In my experience, it is not unreasonable for a sprint to include, let's say, a) code and finishing for hard-and-fast features, b) tech spikes for sprints indefinitely in the future, and c) UI & feature tests for sprints in the near future. This allows you to manage the high risk stuff while continuing to deliver solid, acceptable code with all the proper documentation, etc, that accompanies a product release.

In my last project, we had a sprint constructed with a mix of a) a one-paragraph description of a feature or UI element for review by the user group, b) a screen-shot walkthrough and hand-waving session, c) a prototype ready for play-testing of a feature from a previous sprint, and d) a ready-for-final-acceptance testing feature that was first presented two sprints ago.

  • So you basically suggest two solutions: perform usability tests in mid-sprint (to see that we indeed make the right feature), or alternatively create prototypes instead of working code (which is much faster). Right?
    – Eugene
    Commented Jan 31, 2014 at 17:07
  • No. Perform early usability tests in the previous sprint for the features you are releasing in the current sprint. Nothing mid-sprint about it. Prototypes are a desirable mid-way point between paper/hand-waving and production code. Believe me, the increase in customer satisfaction, coupled with decreased development costs because of decreased (end-stage, hence expensive) rework will more than repay the increased amount of planning. Commented Feb 1, 2014 at 0:56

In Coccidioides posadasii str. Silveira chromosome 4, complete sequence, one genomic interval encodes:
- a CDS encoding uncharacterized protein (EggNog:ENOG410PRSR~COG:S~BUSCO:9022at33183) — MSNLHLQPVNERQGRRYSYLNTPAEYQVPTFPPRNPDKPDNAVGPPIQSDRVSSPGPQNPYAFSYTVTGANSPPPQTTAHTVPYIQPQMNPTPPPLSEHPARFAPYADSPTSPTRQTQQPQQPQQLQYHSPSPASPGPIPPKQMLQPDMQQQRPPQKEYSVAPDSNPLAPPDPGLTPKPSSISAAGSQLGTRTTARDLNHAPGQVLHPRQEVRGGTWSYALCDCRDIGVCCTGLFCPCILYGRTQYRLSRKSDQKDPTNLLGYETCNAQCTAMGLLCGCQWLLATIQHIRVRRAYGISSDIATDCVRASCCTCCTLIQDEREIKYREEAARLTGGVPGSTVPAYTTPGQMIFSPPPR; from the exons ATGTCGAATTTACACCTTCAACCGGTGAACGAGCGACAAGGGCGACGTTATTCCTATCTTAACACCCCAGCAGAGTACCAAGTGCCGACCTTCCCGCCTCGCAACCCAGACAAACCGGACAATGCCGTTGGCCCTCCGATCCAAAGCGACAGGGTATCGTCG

• I understand, though that goes somewhat against the Scrum methodology of creating a working software each Sprint (rather than a prototype). This solution does make sense though.
    – Eugene
    Commented Feb 1, 2014 at 7:08
  • Then make sure to produce a potentially releasable product increment. The user testing or prototypes from the previous sprint can be made potentially releasable in this sprint. The code that you might release this sprint may contain only minor bug fixes, but the processes you carry out this sprint will include design, tech spikes, user tests, etc. Commented Feb 1, 2014 at 13:43

Scrum states that the aim of a Sprint is to produce a potentially releasable product increment. In the situation you describe, where users don't like what the team have produced, try to understand why. Inspect the reasoning and adapt accordingly.

The great news with Scrum is that you're finding these problems now, at the end of a Sprint and not at the end of an 18 month development project.